Complete World of Human Evolution by Chris Stringer & Peter Andrews. The authors are distinguished in the field of evolution, and bring to bear their over 30 years of experience to teach all the new learnings that have happened in the recent times. It has an academic rigor, but is full of good pictures, so it is easy to visualize and understand the science. Something that interested me was that it was 70,000 years ago that humans first entered north-west part of India, and maybe 35,000 years ago started pushing into other parts of India. I think some bit of evolution must be taught in schools, given we have come far along. It will go a long way to deal with conflicts among human beings - there has to be some goodness when we learn we are descendants of one ancestor.

Book Review - The Adsense Code - A Strategy

The Adsense Code - A Strategy by Joel Comm: This book caught my eye in the library and I thought I should read it to get some ideas on improving my own blog. It does have a lot of meaningful tips for someone who is very active on blogging, that are worth trying out. It talks at length about the different choices in terms of blog layout, ad types, size, and seemless positioning or integration with content etc. Statistical data based on the author's own exerience, and case studies provided to backup the arguments, so it isn't just throwing some ideas. As well, it talks about what is allowed under Google terms and conditions and what is not allowed. Another tip was a mention about John Reese, an Internet guru, whose seminars go up to $5000, which is apparently a bargain. Check out to learn more. I personally may not have time to give these a shot, but if you are an active blogger wanting to inprove your adsense score, it could be worth a try.

Monday, July 13, 2009

Book Review - The Art of War

The Art of War - Sun Tzu: This is an ancient Chinese book, translated into English and with foreword by James Clavell in 1981. It is interesting to note Sun Tzu has thought out many strategic and tactical elements of war 2500 years back, such as knowing one's own and the enemy's strengths beforehand, knowing when and how to attack, the costs and financing of wars, and to think about preparing for peace during war and vice versa. In the foreword, James Clavell indicates he would like to make this obligatory reading for all serving military officers, Presidents etc, and if he had the authority, he would mandate all generals to read it and take oral and written examinations on the chapters. That kind of comment set high expectations in my mind, but after reading through, I beleive military officers and generals would have come a long way without this book as well. It is a good book indeed, but I didn't get the feeling that eulogizing it to that degree was warranted. I was hoping to pick some quick tidbits on strategic thinking ideas for business, but I have to relate and apply the learning myself to draw parallels of war and business. Maybe some day I will get to it.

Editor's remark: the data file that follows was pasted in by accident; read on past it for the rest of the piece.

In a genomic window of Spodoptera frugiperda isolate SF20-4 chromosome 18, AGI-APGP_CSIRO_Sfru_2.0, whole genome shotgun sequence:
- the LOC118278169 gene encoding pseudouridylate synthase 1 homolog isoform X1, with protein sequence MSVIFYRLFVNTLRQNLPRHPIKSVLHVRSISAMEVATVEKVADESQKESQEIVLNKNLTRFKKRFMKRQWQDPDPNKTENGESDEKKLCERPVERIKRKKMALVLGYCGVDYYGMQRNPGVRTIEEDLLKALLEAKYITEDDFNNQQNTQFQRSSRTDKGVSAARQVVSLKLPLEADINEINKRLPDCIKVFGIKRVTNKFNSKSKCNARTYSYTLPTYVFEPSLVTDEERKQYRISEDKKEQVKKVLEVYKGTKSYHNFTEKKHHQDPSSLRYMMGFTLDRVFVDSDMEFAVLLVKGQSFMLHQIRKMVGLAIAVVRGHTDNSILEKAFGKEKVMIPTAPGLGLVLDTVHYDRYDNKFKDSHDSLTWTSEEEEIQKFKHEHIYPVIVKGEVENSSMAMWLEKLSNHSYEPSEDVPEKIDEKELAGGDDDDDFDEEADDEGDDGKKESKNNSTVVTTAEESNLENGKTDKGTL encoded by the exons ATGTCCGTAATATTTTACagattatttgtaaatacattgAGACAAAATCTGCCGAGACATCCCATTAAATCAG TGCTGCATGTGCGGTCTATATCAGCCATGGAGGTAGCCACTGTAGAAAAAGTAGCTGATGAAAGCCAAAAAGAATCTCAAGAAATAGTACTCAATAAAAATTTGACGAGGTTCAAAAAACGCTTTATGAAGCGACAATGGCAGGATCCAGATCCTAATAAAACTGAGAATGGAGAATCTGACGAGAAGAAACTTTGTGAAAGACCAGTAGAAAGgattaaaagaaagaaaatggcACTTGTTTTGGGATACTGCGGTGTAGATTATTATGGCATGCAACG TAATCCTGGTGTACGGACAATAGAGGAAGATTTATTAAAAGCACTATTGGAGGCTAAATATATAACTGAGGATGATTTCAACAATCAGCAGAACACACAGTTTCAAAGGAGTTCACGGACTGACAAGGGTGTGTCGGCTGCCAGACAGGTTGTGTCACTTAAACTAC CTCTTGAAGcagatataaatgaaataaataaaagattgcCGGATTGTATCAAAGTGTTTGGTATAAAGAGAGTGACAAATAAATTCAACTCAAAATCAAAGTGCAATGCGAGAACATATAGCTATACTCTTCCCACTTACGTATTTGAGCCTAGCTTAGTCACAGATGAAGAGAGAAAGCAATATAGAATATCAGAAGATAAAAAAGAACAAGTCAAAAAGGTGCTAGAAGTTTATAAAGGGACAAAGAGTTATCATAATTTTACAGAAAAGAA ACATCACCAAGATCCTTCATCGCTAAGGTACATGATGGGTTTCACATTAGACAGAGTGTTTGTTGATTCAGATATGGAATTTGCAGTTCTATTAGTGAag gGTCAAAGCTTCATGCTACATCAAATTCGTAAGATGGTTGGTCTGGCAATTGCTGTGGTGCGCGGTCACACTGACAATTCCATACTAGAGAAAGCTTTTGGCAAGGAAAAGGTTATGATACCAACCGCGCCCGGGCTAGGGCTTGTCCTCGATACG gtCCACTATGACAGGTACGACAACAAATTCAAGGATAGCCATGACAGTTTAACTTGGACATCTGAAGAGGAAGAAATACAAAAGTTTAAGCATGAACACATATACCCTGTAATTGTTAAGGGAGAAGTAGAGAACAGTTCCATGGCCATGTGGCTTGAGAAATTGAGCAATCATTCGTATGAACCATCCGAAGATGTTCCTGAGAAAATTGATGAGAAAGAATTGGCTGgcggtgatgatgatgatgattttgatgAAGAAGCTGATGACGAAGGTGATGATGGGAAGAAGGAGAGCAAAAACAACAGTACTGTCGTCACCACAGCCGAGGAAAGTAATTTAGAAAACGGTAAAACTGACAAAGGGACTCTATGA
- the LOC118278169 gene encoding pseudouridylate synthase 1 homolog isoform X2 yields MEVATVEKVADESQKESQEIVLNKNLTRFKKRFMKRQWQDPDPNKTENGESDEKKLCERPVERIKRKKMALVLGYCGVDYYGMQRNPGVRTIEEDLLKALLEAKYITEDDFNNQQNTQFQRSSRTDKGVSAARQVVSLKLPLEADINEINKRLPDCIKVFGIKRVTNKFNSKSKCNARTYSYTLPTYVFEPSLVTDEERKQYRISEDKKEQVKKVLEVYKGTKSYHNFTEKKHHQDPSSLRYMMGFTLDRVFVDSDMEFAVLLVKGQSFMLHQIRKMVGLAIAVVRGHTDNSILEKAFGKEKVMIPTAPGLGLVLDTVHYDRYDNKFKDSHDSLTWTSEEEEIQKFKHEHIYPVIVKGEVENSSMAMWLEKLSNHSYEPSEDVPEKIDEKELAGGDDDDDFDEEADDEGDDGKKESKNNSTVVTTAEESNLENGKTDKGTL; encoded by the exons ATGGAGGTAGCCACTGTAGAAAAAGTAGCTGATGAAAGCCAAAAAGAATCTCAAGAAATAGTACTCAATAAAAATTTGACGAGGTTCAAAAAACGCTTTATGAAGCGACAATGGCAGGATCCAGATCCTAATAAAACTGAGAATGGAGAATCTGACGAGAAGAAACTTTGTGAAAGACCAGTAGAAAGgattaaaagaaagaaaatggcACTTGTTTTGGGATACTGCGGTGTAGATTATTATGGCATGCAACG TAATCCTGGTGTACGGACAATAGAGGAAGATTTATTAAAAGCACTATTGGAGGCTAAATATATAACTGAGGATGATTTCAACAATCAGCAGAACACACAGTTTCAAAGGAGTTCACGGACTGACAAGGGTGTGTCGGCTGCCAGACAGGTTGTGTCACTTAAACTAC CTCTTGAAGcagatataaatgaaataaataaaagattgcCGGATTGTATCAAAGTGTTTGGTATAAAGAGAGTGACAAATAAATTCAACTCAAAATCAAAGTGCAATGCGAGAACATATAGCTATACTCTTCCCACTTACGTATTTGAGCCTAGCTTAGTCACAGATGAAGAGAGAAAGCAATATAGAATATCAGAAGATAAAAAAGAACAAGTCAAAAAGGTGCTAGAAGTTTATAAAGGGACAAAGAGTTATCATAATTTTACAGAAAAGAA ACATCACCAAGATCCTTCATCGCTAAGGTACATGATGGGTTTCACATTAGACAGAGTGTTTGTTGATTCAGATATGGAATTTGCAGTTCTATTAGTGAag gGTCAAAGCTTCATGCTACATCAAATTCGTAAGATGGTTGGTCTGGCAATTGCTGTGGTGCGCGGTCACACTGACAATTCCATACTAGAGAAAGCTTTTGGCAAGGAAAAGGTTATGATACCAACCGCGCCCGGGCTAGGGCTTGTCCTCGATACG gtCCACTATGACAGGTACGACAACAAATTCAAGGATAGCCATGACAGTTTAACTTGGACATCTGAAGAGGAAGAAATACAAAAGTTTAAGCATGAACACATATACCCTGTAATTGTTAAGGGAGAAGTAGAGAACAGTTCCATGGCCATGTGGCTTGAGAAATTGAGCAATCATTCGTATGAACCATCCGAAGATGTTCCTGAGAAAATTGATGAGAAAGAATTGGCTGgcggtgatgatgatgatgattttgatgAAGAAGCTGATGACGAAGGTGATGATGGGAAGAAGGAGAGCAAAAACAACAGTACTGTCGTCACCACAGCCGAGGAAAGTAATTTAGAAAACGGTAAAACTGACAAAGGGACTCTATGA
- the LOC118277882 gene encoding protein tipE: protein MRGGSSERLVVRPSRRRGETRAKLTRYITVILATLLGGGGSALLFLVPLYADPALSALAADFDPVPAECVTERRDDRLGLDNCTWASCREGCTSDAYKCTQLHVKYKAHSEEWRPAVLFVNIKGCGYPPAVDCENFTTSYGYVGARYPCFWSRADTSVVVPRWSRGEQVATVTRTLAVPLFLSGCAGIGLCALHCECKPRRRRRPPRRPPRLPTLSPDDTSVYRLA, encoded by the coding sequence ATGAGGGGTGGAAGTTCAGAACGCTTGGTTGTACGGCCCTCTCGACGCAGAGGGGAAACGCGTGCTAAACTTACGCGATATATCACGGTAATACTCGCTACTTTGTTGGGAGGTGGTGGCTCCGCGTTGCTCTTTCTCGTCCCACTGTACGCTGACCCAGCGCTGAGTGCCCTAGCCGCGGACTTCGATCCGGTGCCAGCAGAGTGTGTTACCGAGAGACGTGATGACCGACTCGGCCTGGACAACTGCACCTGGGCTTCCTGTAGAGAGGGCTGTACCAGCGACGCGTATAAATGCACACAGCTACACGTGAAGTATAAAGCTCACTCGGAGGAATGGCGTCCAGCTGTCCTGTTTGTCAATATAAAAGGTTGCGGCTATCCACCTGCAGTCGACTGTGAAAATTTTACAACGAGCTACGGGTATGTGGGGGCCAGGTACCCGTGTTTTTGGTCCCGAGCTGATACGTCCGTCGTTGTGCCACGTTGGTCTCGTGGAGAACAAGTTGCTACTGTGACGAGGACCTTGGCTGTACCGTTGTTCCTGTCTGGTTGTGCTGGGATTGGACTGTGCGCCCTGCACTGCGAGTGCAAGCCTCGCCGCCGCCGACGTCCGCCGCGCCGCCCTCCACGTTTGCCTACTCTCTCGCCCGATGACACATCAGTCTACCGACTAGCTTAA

Monday, July 6, 2009

Kalathat case - India Currents' expert article

I wrote a couple of months back about the murder-suicide of Kalathat in Santa Clara. The hope was to make aware of the need to watch out for good mental health. Here is a good article from Kaplana Asok, a practicing psychotherapist in bay area, on the same topic. It was a published in India Currents June 2009 edition. An expert opinion should be more valuable and better help.